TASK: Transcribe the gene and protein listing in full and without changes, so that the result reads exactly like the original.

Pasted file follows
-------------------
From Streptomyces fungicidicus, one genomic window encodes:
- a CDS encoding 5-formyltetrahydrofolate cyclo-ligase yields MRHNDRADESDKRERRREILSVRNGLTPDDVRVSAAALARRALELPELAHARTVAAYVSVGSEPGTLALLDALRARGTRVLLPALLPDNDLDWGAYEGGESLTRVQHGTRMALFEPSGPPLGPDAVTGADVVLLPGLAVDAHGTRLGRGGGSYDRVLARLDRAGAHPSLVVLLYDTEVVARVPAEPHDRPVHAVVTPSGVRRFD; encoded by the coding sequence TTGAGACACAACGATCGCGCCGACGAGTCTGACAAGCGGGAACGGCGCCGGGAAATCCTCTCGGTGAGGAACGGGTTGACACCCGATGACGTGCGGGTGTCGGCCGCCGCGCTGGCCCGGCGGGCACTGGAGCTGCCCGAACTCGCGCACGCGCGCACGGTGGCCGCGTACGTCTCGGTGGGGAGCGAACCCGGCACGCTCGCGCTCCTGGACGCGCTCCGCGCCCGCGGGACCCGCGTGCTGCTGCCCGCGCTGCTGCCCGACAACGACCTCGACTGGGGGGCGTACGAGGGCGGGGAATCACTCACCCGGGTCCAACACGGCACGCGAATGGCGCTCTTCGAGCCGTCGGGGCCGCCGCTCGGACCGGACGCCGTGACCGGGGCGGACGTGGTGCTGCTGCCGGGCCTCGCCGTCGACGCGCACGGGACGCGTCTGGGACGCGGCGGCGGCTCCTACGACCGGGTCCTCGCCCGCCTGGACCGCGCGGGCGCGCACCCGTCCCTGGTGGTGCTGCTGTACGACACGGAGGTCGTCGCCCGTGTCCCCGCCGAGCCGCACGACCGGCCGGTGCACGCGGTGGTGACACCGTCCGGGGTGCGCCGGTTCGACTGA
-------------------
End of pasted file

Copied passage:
From Streptomyces fungicidicus, one genomic window encodes:
- a CDS encoding 5-formyltetrahydrofolate cyclo-ligase yields MRHNDRADESDKRERRREILSVRNGLTPDDVRVSAAALARRALELPELAHARTVAAYVSVGSEPGTLALLDALRARGTRVLLPALLPDNDLDWGAYEGGESLTRVQHGTRMALFEPSGPPLGPDAVTGADVVLLPGLAVDAHGTRLGRGGGSYDRVLARLDRAGAHPSLVVLLYDTEVVARVPAEPHDRPVHAVVTPSGVRRFD; encoded by the coding sequence TTGAGACACAACGATCGCGCCGACGAGTCTGACAAGCGGGAACGGCGCCGGGAAATCCTCTCGGTGAGGAACGGGTTGACACCCGATGACGTGCGGGTGTCGGCCGCCGCGCTGGCCCGGCGGGCACTGGAGCTGCCCGAACTCGCGCACGCGCGCACGGTGGCCGCGTACGTCTCGGTGGGGAGCGAACCCGGCACGCTCGCGCTCCTGGACGCGCTCCGCGCCCGCGGGACCCGCGTGCTGCTGCCCGCGCTGCTGCCCGACAACGACCTCGACTGGGGGGCGTACGAGGGCGGGGAATCACTCACCCGGGTCCAACACGGCACGCGAATGGCGCTCTTCGAGCCGTCGGGGCCGCCGCTCGGACCGGACGCCGTGACCGGGGCGGACGTGGTGCTGCTGCCGGGCCTCGCCGTCGACGCGCACGGGACGCGTCTGGGACGCGGCGGCGGCTCCTACGACCGGGTCCTCGCCCGCCTGGACCGCGCGGGCGCGCACCCGTCCCTGGTGGTGCTGCTGTACGACACGGAGGTCGTCGCCCGTGTCCCCGCCGAGCCGCACGACCGGCCGGTGCACGCGGTGGTGACACCGTCCGGGGTGCGCCGGTTCGACTGA